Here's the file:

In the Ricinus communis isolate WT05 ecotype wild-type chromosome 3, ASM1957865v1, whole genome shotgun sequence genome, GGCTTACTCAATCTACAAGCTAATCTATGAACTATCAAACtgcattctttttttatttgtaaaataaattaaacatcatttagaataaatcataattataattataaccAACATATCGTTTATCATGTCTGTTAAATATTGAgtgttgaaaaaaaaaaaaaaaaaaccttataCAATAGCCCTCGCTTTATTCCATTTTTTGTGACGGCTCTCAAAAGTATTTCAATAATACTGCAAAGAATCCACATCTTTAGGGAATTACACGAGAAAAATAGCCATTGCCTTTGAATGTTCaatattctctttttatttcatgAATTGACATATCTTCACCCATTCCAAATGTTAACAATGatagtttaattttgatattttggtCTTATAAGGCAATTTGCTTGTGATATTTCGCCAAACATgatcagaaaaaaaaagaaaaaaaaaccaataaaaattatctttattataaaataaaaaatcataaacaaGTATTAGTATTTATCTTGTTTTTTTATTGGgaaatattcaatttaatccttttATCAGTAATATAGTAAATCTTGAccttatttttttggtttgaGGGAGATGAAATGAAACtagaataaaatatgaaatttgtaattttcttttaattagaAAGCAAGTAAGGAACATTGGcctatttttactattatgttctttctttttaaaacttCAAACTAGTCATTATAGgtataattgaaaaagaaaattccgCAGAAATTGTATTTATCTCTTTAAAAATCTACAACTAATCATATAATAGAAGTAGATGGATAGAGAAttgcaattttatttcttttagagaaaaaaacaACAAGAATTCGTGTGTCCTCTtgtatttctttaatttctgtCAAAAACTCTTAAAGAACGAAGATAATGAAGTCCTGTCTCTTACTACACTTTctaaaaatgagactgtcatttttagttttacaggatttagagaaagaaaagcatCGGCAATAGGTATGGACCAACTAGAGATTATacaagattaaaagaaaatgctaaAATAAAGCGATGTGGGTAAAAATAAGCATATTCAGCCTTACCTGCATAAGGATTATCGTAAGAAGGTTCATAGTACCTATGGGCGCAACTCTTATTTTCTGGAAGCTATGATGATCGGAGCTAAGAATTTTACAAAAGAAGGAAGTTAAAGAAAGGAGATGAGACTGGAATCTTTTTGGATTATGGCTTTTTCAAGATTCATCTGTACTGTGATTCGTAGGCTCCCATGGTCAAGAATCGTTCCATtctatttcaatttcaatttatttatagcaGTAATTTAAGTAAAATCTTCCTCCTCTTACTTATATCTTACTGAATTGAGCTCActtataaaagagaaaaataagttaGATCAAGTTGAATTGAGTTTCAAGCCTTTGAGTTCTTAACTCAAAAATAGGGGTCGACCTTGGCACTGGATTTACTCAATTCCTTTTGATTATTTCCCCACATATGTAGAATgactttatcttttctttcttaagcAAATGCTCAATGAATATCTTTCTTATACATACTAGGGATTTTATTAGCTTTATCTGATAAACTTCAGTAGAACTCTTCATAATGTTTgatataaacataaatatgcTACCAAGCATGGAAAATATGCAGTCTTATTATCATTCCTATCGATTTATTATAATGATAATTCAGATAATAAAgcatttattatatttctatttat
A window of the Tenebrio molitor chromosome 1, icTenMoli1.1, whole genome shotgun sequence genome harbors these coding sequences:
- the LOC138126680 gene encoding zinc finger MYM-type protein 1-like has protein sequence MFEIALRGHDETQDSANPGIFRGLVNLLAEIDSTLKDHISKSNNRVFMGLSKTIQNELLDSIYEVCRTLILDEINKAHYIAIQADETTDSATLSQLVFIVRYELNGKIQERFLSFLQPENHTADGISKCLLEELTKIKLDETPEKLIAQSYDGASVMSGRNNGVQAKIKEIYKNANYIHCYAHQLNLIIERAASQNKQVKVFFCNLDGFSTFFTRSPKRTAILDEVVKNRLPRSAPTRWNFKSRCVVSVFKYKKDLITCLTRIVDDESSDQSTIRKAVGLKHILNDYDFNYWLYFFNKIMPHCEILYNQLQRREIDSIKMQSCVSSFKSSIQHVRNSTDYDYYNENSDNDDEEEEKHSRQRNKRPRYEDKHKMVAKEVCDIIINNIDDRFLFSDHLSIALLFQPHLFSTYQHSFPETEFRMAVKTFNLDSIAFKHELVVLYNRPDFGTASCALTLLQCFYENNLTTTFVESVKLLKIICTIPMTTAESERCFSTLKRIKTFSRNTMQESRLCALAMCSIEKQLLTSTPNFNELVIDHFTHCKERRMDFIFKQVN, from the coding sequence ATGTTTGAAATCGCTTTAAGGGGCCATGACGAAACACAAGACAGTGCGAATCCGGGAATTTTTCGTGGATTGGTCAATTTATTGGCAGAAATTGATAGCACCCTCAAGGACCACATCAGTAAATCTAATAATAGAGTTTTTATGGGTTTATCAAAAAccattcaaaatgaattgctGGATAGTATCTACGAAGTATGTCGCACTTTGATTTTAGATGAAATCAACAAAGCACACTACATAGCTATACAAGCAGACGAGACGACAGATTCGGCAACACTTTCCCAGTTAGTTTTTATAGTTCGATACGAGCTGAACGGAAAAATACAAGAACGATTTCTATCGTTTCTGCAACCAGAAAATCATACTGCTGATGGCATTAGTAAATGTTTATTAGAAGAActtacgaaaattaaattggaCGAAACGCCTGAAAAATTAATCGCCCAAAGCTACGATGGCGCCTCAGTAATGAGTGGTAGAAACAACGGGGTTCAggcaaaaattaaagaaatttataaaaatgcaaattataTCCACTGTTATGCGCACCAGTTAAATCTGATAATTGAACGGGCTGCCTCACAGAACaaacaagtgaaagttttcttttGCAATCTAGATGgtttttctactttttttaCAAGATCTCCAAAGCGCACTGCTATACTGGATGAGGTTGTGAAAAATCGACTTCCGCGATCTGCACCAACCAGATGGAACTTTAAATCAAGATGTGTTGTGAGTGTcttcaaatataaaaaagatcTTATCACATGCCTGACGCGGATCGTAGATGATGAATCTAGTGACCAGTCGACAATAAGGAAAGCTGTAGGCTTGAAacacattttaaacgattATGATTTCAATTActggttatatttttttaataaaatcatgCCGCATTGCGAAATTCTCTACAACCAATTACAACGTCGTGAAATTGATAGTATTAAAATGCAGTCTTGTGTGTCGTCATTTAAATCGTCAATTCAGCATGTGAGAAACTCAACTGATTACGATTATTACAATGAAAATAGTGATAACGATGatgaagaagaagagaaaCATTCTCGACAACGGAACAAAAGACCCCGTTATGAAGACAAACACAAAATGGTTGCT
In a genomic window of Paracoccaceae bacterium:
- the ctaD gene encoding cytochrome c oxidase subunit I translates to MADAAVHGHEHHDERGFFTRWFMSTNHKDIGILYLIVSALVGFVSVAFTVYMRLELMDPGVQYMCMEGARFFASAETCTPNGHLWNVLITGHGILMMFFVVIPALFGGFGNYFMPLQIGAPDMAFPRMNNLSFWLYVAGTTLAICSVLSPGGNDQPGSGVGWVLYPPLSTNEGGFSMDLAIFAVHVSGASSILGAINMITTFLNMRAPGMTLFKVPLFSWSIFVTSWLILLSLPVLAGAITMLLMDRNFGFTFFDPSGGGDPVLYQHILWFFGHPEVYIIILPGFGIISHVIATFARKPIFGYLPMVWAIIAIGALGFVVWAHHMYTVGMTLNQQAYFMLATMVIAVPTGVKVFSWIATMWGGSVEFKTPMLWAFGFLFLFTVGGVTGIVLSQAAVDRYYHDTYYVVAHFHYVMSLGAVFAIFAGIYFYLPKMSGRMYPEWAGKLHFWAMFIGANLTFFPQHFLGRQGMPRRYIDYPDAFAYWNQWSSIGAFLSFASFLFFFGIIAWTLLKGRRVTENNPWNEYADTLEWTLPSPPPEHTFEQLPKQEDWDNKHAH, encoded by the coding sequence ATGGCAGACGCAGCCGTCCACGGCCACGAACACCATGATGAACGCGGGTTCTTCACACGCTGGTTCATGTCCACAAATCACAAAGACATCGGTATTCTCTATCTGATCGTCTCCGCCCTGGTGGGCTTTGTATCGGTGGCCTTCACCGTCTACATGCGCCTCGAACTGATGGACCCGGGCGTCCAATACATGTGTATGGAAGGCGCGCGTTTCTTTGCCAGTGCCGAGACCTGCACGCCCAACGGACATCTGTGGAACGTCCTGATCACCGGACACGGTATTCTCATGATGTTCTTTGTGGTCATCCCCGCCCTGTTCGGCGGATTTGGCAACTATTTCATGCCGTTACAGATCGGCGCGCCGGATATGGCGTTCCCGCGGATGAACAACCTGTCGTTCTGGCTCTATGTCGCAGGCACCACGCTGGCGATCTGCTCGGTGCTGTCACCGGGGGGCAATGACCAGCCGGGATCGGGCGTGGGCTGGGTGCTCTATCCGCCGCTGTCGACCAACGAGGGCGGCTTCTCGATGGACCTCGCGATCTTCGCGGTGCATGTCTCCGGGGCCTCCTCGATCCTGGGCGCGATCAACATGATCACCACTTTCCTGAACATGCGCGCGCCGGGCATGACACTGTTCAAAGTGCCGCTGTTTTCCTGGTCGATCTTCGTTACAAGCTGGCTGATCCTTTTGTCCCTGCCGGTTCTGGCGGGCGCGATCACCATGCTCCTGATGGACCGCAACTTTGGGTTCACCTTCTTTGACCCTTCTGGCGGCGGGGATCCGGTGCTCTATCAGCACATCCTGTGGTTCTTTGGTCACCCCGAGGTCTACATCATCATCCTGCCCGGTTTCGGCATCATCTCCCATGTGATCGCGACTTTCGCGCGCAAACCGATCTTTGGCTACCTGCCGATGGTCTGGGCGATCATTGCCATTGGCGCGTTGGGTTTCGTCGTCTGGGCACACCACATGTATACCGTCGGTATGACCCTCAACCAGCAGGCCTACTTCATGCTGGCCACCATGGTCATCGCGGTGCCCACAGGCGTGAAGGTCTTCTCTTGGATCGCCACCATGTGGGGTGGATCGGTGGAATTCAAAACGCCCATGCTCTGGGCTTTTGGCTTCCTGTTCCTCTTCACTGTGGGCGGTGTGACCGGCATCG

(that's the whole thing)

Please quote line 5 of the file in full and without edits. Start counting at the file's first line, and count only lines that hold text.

- the ctaD gene encoding cytochrome c oxidase subunit I translates to MADAAVHGHEHHDERGFFTRWFMSTNHKDIGILYLIVSALVGFVSVAFTVYMRLELMDPGVQYMCMEGARFFASAETCTPNGHLWNVLITGHGILMMFFVVIPALFGGFGNYFMPLQIGAPDMAFPRMNNLSFWLYVAGTTLAICSVLSPGGNDQPGSGVGWVLYPPLSTNEGGFSMDLAIFAVHVSGASSILGAINMITTFLNMRAPGMTLFKVPLFSWSIFVTSWLILLSLPVLAGAITMLLMDRNFGFTFFDPSGGGDPVLYQHILWFFGHPEVYIIILPGFGIISHVIATFARKPIFGYLPMVWAIIAIGALGFVVWAHHMYTVGMTLNQQAYFMLATMVIAVPTGVKVFSWIATMWGGSVEFKTPMLWAFGFLFLFTVGGVTGIVLSQAAVDRYYHDTYYVVAHFHYVMSLGAVFAIFAGIYFYLPKMSGRMYPEWAGKLHFWAMFIGANLTFFPQHFLGRQGMPRRYIDYPDAFAYWNQWSSIGAFLSFASFLFFFGIIAWTLLKGRRVTENNPWNEYADTLEWTLPSPPPEHTFEQLPKQEDWDNKHAH, encoded by the coding sequence ATGGCAGACGCAGCCGTCCACGGCCACGAACACCATGATGAACGCGGGTTCTTCACACGCTGGTTCATGTCCACAAATCACAAAGACATCGGTATTCTCTATCTGATCGTCTCCGCCCTGGTGGGCTTTGTATCGGTGGCCTTCACCGTCTACATGCGCCTCGAACTGATGGACCCGGGCGTCCAATACATGTGTATGGAAGGCGCGCGTTTCTTTGCCAGTGCCGAGACCTGCACGCCCAACGGACATCTGTGGAACGTCCTGATCACCGGACACGGTATTCTCATGATGTTCTTTGTGGTCATCCCCGCCCTGTTCGGCGGATTTGGCAACTATTTCATGCCGTTACAGATCGGCGCGCCGGATATGGCGTTCCCGCGGATGAACAACCTGTCGTTCTGGCTCTATGTCGCAGGCACCACGCTGGCGATCTGCTCGGTGCTGTCACCGGGGGGCAATGACCAGCCGGGATCGGGCGTGGGCTGGGTGCTCTATCCGCCGCTGTCGACCAACGAGGGCGGCTTCTCGATGGACCTCGCGATCTTCGCGGTGCATGTCTCCGGGGCCTCCTCGATCCTGGGCGCGATCAACATGATCACCACTTTCCTGAACATGCGCGCGCCGGGCATGACACTGTTCAAAGTGCCGCTGTTTTCCTGGTCGATCTTCGTTACAAGCTGGCTGATCCTTTTGTCCCTGCCGGTTCTGGCGGGCGCGATCACCATGCTCCTGATGGACCGCAACTTTGGGTTCACCTTCTTTGACCCTTCTGGCGGCGGGGATCCGGTGCTCTATCAGCACATCCTGTGGTTCTTTGGTCACCCCGAGGTCTACATCATCATCCTGCCCGGTTTCGGCATCATCTCCCATGTGATCGCGACTTTCGCGCGCAAACCGATCTTTGGCTACCTGCCGATGGTCTGGGCGATCATTGCCATTGGCGCGTTGGGTTTCGTCGTCTGGGCACACCACATGTATACCGTCGGTATGACCCTCAACCAGCAGGCCTACTTCATGCTGGCCACCATGGTCATCGCGGTGCCCACAGGCGTGAAGGTCTTCTCTTGGATCGCCACCATGTGGGGTGGATCGGTGGAATTCAAAACGCCCATGCTCTGGGCTTTTGGCTTCCTGTTCCTCTTCACTGTGGGCGGTGTGACCGGCATCG